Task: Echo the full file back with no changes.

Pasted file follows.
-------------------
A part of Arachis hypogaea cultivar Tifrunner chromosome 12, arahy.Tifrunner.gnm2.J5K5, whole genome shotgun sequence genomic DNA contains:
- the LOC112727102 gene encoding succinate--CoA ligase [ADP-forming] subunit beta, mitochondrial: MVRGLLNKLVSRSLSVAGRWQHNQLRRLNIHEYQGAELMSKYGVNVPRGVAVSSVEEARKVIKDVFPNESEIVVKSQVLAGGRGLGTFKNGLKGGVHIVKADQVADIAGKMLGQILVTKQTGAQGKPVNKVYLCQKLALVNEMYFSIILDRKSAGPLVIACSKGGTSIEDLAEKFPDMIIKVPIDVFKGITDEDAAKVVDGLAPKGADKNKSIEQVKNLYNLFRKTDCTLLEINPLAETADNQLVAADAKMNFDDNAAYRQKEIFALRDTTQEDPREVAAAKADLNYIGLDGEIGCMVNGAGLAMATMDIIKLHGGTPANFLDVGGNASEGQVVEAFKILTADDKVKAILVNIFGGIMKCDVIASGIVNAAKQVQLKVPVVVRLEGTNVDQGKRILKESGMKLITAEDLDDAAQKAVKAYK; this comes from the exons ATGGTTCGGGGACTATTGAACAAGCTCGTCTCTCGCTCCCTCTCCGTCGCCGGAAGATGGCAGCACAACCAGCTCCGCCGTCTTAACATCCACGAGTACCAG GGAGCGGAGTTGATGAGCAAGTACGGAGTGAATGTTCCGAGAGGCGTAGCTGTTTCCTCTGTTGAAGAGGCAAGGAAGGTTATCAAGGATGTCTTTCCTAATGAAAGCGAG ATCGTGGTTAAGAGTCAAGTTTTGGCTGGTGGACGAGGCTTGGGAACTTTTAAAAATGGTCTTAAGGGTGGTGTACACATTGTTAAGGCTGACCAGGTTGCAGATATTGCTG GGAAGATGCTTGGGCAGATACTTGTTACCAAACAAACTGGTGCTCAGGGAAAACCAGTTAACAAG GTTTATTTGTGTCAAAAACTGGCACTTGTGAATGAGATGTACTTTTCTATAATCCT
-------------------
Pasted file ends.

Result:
A part of Arachis hypogaea cultivar Tifrunner chromosome 12, arahy.Tifrunner.gnm2.J5K5, whole genome shotgun sequence genomic DNA contains:
- the LOC112727102 gene encoding succinate--CoA ligase [ADP-forming] subunit beta, mitochondrial: MVRGLLNKLVSRSLSVAGRWQHNQLRRLNIHEYQGAELMSKYGVNVPRGVAVSSVEEARKVIKDVFPNESEIVVKSQVLAGGRGLGTFKNGLKGGVHIVKADQVADIAGKMLGQILVTKQTGAQGKPVNKVYLCQKLALVNEMYFSIILDRKSAGPLVIACSKGGTSIEDLAEKFPDMIIKVPIDVFKGITDEDAAKVVDGLAPKGADKNKSIEQVKNLYNLFRKTDCTLLEINPLAETADNQLVAADAKMNFDDNAAYRQKEIFALRDTTQEDPREVAAAKADLNYIGLDGEIGCMVNGAGLAMATMDIIKLHGGTPANFLDVGGNASEGQVVEAFKILTADDKVKAILVNIFGGIMKCDVIASGIVNAAKQVQLKVPVVVRLEGTNVDQGKRILKESGMKLITAEDLDDAAQKAVKAYK; this comes from the exons ATGGTTCGGGGACTATTGAACAAGCTCGTCTCTCGCTCCCTCTCCGTCGCCGGAAGATGGCAGCACAACCAGCTCCGCCGTCTTAACATCCACGAGTACCAG GGAGCGGAGTTGATGAGCAAGTACGGAGTGAATGTTCCGAGAGGCGTAGCTGTTTCCTCTGTTGAAGAGGCAAGGAAGGTTATCAAGGATGTCTTTCCTAATGAAAGCGAG ATCGTGGTTAAGAGTCAAGTTTTGGCTGGTGGACGAGGCTTGGGAACTTTTAAAAATGGTCTTAAGGGTGGTGTACACATTGTTAAGGCTGACCAGGTTGCAGATATTGCTG GGAAGATGCTTGGGCAGATACTTGTTACCAAACAAACTGGTGCTCAGGGAAAACCAGTTAACAAG GTTTATTTGTGTCAAAAACTGGCACTTGTGAATGAGATGTACTTTTCTATAATCCT